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posted by martyb on Tuesday March 12 2019, @02:07AM   Printer-friendly
from the Merlin,-Falcon-9,-and-Falcon-Heavy-were-developed-for-less-than-$1B-total dept.

NASA budget proposal targets SLS (Space Launch System)

The White House's fiscal year 2020 budget request for NASA proposes to delay work on an upgraded version of the Space Launch System and would transfer some of that vehicle's payloads to other rockets.

The proposal, released by the Office of Management and Budget March 11, offers a total of $21 billion for the space agency, a decrease of $500 million over what Congress appropriated in the final fiscal year 2019 spending bill signed into law Feb. 15.

A major element of the proposal is to defer work on the Block 1B version of the SLS, which would increase the rocket's performance by replacing its existing Interim Cryogenic Propulsion Stage with the more powerful Exploration Upper Stage. The budget "instead focuses the program on the completion of the initial version of the SLS and supporting a reliable SLS and Orion annual flight cadence," the OMB budget stated. The first SLS/Orion mission, without a crew, is now planned for the "early 2020s," according to the budget, an apparent slip from the planned 2020 launch of Exploration Mission 1.

NASA had previously planned to use the Block 1B version of SLS to launch elements of its lunar Gateway, using a "co-manifesting" capability enabled by the rocket's greater performance. Instead, according to the budget document, those components will be launched on "competitively procured vehicles, complementing crew transport flights on the SLS and Orion."

[...] The budget proposal would also remove one non-exploration payload from the SLS manifest. The proposal offers $600 million for the Europa Clipper mission, enabling a launch in 2023. However, NASA would instead seek to launch the mission on a commercial launch vehicle rather than SLS, a move it claims "would save over $700 million, allowing multiple new activities to be funded across the Agency." The fiscal year 2019 budget request also proposed a commercial launch of Europa Clipper, but Congress placed into law in the final funding bill the requirement to use SLS for that mission.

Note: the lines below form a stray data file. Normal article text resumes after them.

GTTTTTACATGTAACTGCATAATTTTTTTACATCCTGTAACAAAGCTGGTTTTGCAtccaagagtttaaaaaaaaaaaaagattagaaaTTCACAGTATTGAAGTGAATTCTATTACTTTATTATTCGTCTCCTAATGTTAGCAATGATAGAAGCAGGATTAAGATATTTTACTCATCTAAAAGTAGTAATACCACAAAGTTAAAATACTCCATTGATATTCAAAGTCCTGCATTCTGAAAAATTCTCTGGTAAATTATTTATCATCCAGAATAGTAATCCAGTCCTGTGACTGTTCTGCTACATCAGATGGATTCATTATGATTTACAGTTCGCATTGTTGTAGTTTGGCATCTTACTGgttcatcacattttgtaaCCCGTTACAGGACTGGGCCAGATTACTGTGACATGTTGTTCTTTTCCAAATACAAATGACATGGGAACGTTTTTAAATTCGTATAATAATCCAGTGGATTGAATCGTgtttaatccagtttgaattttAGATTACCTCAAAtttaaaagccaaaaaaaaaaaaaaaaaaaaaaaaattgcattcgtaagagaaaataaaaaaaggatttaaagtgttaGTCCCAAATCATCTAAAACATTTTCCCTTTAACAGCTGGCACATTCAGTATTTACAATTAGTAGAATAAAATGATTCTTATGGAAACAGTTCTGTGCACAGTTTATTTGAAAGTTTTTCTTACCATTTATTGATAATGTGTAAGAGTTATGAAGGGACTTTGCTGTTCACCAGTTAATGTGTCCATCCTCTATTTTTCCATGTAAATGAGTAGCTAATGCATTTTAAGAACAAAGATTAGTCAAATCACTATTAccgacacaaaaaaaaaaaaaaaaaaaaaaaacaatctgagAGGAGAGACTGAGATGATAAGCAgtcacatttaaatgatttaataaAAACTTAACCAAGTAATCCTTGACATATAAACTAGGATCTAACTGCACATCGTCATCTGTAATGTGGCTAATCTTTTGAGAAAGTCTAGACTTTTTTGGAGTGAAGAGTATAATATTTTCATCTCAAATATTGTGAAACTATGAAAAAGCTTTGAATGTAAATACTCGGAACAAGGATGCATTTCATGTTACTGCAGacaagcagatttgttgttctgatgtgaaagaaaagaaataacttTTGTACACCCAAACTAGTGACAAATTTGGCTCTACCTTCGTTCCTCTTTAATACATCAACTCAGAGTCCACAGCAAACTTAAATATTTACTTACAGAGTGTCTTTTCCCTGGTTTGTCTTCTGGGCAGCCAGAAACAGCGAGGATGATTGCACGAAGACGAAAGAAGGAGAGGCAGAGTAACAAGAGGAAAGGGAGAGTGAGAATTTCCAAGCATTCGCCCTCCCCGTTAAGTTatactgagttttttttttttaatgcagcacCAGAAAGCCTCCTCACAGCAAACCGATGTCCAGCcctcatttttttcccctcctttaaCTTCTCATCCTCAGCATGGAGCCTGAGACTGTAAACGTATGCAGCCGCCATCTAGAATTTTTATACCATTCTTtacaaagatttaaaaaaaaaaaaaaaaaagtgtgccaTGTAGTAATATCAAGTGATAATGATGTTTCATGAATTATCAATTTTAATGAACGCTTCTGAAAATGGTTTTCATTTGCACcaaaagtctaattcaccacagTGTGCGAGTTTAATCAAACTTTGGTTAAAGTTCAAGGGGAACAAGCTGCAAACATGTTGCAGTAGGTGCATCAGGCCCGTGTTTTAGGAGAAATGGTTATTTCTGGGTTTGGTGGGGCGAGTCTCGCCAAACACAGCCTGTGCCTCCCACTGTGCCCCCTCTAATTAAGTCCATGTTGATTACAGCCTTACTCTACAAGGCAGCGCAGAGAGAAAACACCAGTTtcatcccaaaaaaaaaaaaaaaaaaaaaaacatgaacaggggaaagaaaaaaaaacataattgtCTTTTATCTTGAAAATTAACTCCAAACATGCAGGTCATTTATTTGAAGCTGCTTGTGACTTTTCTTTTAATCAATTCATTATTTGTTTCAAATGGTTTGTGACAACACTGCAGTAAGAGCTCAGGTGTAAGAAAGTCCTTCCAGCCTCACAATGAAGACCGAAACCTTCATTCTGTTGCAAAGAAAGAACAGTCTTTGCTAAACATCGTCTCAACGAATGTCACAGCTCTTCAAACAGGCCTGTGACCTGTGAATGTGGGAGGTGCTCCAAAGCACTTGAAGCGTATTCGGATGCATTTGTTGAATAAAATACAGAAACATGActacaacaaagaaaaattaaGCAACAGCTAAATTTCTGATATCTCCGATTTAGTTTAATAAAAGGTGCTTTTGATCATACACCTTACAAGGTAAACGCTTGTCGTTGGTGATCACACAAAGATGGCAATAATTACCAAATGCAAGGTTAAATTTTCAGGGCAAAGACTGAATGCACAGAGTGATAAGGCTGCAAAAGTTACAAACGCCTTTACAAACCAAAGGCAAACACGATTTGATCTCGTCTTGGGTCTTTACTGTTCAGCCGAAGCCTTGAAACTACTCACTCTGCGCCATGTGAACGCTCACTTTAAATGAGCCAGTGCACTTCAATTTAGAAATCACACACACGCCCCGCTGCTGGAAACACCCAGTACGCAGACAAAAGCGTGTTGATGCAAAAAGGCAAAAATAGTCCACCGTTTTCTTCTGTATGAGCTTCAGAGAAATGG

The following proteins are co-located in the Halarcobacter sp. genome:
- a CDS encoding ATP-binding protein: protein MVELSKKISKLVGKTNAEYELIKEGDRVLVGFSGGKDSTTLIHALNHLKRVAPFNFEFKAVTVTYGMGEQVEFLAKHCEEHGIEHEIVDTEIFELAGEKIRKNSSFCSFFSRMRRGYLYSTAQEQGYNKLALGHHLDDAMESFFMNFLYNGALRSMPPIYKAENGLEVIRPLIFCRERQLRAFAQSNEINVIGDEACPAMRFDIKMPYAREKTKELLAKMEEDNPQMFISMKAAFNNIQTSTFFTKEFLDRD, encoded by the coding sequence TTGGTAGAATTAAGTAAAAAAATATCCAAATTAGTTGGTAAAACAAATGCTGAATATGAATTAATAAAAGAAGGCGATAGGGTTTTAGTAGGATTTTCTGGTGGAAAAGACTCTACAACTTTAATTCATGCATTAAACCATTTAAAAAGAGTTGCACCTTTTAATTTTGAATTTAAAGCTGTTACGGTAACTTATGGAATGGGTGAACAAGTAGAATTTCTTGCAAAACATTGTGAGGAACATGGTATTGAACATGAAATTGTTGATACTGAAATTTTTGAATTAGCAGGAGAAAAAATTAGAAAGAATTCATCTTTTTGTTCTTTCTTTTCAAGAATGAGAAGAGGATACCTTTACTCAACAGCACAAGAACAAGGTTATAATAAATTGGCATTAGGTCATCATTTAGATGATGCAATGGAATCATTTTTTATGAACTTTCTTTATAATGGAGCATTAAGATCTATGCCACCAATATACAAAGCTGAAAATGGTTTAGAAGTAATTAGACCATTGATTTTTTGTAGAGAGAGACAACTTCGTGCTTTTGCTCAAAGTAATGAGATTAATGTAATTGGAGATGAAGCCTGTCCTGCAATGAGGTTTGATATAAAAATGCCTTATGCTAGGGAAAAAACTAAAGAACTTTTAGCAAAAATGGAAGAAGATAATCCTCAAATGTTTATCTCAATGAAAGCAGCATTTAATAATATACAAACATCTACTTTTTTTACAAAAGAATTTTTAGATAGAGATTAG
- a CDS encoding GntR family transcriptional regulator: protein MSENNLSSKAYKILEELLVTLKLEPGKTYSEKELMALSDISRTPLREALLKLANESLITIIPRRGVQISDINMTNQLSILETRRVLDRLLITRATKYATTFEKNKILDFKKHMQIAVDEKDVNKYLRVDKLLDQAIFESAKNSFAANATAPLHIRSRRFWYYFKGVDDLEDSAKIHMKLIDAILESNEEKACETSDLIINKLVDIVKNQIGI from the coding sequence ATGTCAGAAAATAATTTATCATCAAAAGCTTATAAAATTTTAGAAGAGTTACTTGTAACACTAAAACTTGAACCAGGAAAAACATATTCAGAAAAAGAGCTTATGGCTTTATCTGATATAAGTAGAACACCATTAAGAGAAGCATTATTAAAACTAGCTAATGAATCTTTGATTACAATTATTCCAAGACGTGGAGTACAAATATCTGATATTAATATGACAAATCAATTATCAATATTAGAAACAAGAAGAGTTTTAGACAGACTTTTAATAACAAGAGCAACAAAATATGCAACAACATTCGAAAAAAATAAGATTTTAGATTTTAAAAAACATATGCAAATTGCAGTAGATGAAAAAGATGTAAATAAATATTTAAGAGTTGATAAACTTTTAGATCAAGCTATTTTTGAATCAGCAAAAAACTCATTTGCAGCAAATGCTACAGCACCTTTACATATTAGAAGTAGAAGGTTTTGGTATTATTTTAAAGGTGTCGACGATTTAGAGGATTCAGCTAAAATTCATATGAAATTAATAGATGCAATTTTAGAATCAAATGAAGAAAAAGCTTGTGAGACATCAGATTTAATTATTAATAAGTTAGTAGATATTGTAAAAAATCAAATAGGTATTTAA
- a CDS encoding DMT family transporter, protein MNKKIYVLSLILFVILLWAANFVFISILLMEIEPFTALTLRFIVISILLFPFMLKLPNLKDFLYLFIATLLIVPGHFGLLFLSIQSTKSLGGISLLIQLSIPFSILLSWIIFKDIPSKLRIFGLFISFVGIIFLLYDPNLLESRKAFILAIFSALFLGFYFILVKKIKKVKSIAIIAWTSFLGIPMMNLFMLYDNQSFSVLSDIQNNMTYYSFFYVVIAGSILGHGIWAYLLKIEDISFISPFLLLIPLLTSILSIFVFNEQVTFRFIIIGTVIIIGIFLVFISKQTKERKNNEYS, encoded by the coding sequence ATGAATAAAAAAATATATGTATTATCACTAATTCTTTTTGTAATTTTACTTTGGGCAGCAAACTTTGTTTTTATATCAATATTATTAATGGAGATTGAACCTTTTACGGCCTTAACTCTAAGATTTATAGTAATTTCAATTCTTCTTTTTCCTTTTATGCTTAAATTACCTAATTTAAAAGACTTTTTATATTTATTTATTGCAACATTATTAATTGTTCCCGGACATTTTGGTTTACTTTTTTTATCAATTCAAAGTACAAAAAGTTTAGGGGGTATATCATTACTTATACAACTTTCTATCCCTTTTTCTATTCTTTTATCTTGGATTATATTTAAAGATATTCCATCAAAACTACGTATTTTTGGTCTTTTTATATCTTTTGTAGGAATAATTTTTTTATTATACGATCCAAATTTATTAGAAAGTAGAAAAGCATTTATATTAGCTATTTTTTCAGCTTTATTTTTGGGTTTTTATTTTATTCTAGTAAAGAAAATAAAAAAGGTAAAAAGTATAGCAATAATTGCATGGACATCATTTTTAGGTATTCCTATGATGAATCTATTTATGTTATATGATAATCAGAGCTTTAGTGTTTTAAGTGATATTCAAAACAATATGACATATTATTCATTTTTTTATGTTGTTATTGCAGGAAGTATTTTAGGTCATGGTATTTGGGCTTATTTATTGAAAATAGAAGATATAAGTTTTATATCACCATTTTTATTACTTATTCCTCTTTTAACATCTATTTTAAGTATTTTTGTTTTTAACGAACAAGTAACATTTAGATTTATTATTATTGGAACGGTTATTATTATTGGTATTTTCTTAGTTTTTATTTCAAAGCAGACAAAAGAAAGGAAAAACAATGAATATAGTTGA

Are we nearing a good timeline?

Related: After the Falcon Heavy Launch, Time to Defund the Space Launch System?
House Spending Bill Offers NASA More Money Than the Agency or Administration Wanted
NASA Administrator Ponders the Fate of SLS in Interview
SpaceX's Falcon Heavy Could Launch Japanese and European Payloads to Lunar Orbital Platform-Gateway
Northrop Grumman Exec Warns of Coming "Affordability" in the Space Launch System's Future
Impact of the Midterm Elections May be Felt at NASA
When Space Science Becomes a Political Liability


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  • (Score: 2) by Immerman on Thursday March 14 2019, @03:51PM (7 children)

    by Immerman (3985) on Thursday March 14 2019, @03:51PM (#814263)

    Well, not just LEO - my understanding is that BFR should be able to service pretty much all the useful Earth orbits and even manage single-pass moonshots without refueling. Now that I think of it, I can't can't say that I've heard anything about actually entering lunar orbit, though I suspect it could do so with a low enough payload.

    Where the tanker comes in is if you want to actually land on the moon, or leave the Earth-moon system entirely. Or I suppose, if you want to get to those higher orbits with a single LEO-sized payload.

    And on the bright side, it sounds like the tanker won't be strictly necessary - with plans in the works to initially use unloaded Starships as a "mini tankers". Of course, every fuel-transfer maneuver is another chance to damage or destroy a rocket, but as long as you have at least two mini-tankers in play, you can at least limit yourself to a single refueling maneuver with the payload-bearing Starship.

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  • (Score: 2) by takyon on Thursday March 14 2019, @05:01PM (6 children)

    by takyon (881) <{takyon} {at} {soylentnews.org}> on Thursday March 14 2019, @05:01PM (#814299) Journal

    my understanding is that BFR should be able to service pretty much all the useful Earth orbits and even manage single-pass moonshots without refueling

    I would be skeptical about all of that info, especially the no-refuel moonshot. The performance of the vehicle is still in flux (150 tons to LEO estimate down to "100+ tons", and could rise with future versions). They are also using all sea level Raptor engines and introducing vacuum variants later.

    I think the minimum we can say about it is that it will exceed the performance of expendable Falcon 9 and Falcon Heavy for any destination, without considering any orbital refueling, and will likely be cheaper than Falcon 9 to begin with when in fully reusable mode. If not at the start, then after SpaceX becomes experienced at quickly inspecting and relaunching BFRs.